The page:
Re: Henson on the Nazi meme

From: Scott Chase (
Date: Mon 28 Mar 2005 - 12:06:18 GMT

  • Next message: Keith Henson: "Re: Henson on the Nazi meme"

    --- Keith Henson <> wrote:

    > At 01:18 PM 27/03/05 -0800, you wrote:
    > >Dear Keith,
    > >
    > >>For at least ten years I though a worthwhile
    > research project would
    > >>to find the kids who were in that class and
    > interview them and a
    > >>control group to see if the experience changed the
    > course of their
    > >>lives. Now I am not so sure you would find
    > anything useful by
    > >>groping in the dark without a theory to guide such
    > an investigation.
    > >
    > >Jones taught only 1/3 of the Contemporary History
    > classes that year. The
    > >other classes could provide comparisons.
    > While that's true, I had rather use the same class
    > from a nearby high
    > school such as Palo Alto as a control because the
    > kids at Cubberly were
    > exposed to the school newspaper story.
    > >But, as you suggest, a hypothesis testing approach
    > seems unlikely to
    > >produce much of value.
    > Especially when you don't have a theory about what
    > happened. :-)
    > >Case study methodology seems more appropriate. :-)
    > True.
    > The question I used to think was important was to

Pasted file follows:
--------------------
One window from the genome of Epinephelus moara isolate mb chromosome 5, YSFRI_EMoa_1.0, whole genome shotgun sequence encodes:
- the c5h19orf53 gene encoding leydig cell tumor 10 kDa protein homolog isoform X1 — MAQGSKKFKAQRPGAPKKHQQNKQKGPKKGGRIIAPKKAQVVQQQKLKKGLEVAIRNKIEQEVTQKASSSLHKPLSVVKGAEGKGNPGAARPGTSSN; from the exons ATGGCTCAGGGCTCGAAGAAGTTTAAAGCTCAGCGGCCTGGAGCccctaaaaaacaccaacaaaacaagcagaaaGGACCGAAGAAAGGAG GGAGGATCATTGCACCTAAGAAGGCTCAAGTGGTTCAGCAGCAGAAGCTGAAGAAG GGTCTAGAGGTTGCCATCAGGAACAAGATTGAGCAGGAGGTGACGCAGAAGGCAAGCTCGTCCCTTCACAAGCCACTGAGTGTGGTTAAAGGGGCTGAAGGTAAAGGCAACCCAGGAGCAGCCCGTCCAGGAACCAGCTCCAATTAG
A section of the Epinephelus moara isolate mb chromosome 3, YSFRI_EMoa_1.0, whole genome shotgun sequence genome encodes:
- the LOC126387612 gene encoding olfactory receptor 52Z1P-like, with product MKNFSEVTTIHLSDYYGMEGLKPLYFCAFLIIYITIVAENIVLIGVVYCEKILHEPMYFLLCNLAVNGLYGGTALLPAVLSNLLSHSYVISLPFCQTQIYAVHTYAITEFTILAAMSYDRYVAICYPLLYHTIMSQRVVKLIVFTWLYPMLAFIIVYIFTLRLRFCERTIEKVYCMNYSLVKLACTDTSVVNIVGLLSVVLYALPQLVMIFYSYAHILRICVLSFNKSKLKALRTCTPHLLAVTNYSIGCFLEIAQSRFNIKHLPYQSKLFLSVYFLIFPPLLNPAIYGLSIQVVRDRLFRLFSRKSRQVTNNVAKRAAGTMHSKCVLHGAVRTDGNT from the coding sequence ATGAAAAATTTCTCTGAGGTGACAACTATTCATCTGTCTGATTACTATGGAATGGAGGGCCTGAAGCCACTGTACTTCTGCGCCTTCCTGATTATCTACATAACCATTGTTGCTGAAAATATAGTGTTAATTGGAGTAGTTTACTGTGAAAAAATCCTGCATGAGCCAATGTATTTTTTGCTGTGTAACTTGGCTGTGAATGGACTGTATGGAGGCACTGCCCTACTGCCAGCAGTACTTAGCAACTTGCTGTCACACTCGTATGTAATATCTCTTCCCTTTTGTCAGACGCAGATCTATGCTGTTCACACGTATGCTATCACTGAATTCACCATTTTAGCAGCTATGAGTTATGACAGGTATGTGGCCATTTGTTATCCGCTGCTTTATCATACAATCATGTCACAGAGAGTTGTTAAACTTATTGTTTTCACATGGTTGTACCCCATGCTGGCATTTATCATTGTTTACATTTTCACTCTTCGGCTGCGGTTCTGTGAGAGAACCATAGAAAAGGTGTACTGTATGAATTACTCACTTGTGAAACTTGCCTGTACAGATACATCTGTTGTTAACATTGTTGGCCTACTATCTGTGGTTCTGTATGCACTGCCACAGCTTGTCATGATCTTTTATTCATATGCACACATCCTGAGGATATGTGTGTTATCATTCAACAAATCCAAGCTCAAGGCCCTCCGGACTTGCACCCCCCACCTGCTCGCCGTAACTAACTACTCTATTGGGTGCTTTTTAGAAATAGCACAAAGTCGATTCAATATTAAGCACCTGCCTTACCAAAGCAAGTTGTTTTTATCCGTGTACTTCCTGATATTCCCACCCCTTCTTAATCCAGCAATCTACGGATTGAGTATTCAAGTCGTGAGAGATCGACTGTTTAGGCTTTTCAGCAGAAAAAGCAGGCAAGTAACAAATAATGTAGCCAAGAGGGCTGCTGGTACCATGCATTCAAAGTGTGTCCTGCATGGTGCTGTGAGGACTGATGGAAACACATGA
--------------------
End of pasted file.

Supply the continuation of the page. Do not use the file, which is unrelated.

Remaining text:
> see if the experience
    > made the kids any less likely to be taken advantage
    > of in their adult
    > lives. Because the group was relatively small, it
    > would take really
    > careful study design to get meaningful results.
    > What you would be looking
    > for might be called a "gullibility index."
    > I have known parents who teased children with "tall
    > tales" when they were
    > little. I have often wondered if a family tradition
    > of teasing kids this
    > way led to them building "input filters" that
    > critically examined incoming
    > data--even from their parents. There has been a
    > great deal of noise about
    > teaching critical thinking skills to school children
    > usually at the high
    > school level. That might be *way* too late if this
    > skill is like language
    > acquisition.
    > On the other hand, gullibility might be largely
    > determined by genes. It is
    > certainly easy to come up with evidence supporting
    > either hypothesis.
    > Another thought would be to try this on current
    > school 10th grade students,
    > especially if a bit of study indicated it didn't
    > hurt the Cubberly
    > kids. Would the results be different today? I.e.,
    > was there something
    > different about these kids born in the middle of the
    > baby boom era?
    I think I asked in a previous post about the ethical considrations of such an experiment. If you were a researcher at a university in a psychology department, would this be the sort of research that would pass ethics review? If you said you were going to go to a high school and subject a class to such a manipulation techniques would they ask: "You're going to do what!?" Would a school board, high school prinicipal or local PTA object to such a thing?

    __________________________________ Do you Yahoo!? Yahoo! Small Business - Try our new resources site!

    =============================================================== This was distributed via the memetics list associated with the Journal of Memetics - Evolutionary Models of Information Transmission For information about the journal and the list (e.g. unsubscribing) see:

    This archive was generated by hypermail 2.1.5 : Mon 28 Mar 2005 - 12:23:05 GMT